We both laughed.  And for a few minutes, I was glad.  It makes me happy to see even small acts of defiance against an out of control government.


I was introduced to a new song last night.  And it made me very, very happy to know that there are people willing to be the nail that stands up, at a time when so many allow themselves to be intimidated by a tyranny of political correctness, and small-minded thugs who keep finding new ways to take what doesn’t belong to them.

A friend of mine let loose today with a good rant on Facebook today on the chronic misuse of the word “tolerance” and how the ones who use it most clearly don’t understand it based on their intolerance of those they disagree with.  I’m proud to count her, and others like her, as friends.

As our President continues to hamfistedly attempt to gaslight the nation about his blatant lies, and as he sets the tone from the top down of a government culture that pays lip service to accountability, yet remains blissfully consequence-free in light of its mendacity and failure, there is a rising anger that will eventually remind our public “servants” that service and employment both come with accountability, and that we will not let those who serve us continue to enjoy good fortune at our expense, and a cushy sinecure that none of us could ever hope to dream of.  The fact that they continue to let this attitude build, while flaunting their disrespect and lack of self-awareness in our faces demonstrates the kind of bad judgement that converts dismay due to lack of respect to a desire to instill fear.  I don’t think it will be pretty, but I do think it will be instructive, and occasionally, “pour l’encourage les autres” has its place.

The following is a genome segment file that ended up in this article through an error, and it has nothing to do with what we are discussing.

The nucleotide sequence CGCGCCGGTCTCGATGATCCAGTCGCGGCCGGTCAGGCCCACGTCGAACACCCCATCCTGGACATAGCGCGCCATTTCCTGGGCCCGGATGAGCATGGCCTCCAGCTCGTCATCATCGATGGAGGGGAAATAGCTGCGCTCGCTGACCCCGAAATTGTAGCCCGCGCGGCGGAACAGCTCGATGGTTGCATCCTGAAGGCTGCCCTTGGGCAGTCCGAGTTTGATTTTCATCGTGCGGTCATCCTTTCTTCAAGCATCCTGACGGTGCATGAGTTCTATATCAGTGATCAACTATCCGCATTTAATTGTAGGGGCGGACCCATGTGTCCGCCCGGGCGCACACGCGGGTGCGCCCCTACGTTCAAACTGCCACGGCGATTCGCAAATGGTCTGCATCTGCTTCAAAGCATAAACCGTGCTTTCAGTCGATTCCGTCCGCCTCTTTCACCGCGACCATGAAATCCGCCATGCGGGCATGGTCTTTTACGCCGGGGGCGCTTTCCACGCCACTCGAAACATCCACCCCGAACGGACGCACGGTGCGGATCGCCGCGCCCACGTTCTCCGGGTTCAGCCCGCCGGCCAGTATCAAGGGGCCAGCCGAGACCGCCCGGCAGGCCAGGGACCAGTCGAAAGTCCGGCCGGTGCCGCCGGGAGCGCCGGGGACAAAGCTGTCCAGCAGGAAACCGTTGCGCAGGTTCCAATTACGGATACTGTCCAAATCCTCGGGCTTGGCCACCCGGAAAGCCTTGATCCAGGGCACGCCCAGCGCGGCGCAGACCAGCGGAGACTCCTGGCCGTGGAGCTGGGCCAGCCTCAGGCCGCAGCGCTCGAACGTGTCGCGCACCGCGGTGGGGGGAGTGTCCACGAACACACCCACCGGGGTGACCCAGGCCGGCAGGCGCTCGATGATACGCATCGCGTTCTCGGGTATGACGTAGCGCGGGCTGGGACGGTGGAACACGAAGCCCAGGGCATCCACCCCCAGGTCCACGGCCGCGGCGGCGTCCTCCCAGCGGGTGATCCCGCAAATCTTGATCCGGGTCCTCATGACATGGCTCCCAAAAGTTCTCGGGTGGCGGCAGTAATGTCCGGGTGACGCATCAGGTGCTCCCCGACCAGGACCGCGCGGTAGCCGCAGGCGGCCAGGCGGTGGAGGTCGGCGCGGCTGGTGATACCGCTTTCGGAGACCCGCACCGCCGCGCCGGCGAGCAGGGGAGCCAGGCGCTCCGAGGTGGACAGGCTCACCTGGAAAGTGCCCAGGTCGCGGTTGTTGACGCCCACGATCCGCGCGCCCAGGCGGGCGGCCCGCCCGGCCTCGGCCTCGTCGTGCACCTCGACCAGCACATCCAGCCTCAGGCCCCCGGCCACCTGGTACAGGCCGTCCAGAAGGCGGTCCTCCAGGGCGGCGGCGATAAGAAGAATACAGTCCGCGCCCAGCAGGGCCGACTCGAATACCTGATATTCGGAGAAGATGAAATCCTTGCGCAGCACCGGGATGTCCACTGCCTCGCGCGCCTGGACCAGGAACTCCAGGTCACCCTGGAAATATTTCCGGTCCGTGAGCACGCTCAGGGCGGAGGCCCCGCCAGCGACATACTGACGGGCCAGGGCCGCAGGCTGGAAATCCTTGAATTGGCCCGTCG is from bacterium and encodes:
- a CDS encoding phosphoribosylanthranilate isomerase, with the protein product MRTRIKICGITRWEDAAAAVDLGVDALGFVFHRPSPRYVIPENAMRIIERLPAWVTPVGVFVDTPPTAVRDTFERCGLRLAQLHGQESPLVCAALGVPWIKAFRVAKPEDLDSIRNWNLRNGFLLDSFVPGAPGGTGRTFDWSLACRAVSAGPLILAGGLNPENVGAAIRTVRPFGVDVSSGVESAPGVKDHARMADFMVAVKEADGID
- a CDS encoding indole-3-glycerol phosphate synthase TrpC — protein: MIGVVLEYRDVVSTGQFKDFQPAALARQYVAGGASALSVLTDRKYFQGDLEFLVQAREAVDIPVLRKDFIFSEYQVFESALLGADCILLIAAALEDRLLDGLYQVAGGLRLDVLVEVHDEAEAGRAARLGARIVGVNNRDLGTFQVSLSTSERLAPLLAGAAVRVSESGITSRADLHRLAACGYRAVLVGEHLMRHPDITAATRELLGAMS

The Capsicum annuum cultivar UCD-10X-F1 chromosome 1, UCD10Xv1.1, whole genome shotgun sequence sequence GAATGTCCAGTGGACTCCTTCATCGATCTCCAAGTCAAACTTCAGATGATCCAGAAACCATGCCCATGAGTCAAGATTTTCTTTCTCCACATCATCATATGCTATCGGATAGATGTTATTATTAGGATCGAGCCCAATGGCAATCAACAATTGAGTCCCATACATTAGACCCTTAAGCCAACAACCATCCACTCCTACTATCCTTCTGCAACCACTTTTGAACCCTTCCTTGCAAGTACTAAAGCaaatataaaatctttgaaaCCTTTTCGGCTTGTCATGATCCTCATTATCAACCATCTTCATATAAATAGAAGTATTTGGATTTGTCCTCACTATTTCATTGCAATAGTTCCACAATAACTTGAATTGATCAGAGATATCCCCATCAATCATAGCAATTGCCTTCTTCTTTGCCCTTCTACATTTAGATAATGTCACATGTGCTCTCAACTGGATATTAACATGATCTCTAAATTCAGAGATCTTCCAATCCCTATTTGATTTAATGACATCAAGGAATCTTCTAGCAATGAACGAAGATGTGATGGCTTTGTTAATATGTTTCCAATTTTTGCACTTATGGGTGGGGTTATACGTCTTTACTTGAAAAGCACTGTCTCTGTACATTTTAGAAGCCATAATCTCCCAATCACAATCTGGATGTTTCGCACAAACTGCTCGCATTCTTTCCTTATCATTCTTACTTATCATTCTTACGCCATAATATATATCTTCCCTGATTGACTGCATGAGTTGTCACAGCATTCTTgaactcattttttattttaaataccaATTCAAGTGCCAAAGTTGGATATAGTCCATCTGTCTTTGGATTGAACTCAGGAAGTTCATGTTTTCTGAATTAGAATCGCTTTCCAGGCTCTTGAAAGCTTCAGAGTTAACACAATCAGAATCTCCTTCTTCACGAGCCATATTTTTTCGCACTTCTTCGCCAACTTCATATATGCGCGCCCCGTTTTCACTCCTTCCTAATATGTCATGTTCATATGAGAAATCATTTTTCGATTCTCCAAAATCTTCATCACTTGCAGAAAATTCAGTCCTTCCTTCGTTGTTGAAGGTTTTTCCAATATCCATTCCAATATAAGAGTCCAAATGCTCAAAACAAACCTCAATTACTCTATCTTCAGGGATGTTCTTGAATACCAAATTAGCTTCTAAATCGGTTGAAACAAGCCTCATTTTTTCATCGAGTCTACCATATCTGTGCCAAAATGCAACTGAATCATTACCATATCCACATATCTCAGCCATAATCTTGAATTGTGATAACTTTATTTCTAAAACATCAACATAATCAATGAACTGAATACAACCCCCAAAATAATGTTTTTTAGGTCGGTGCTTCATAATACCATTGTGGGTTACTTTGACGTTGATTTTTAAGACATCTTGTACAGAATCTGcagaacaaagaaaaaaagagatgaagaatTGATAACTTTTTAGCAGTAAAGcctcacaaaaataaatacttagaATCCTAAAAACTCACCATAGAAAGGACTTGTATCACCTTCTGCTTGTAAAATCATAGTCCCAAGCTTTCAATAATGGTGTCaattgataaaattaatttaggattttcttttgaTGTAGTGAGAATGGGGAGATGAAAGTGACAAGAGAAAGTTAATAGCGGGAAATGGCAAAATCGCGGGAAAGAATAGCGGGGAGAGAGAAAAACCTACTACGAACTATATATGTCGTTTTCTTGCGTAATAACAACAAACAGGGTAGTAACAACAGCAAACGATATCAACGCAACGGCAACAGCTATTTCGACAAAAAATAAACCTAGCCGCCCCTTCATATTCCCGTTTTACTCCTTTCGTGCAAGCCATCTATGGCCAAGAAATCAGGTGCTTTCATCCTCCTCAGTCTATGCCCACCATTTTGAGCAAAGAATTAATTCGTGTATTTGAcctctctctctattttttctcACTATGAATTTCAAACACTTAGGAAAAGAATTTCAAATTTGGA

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Now faith is the substance of things hoped for, the evidence of things not seen.  – Hebrews 11:1, NKJV

Today, was the second of two sermons on Isaiah 40.  As we started today’s portion, I reflected on the remarkable nature of the message of the Chapter.  Prospectively, the nation of Israel was headed for the seventy-years long Babylonian Captivity, and the first message God had for them was “Comfort!”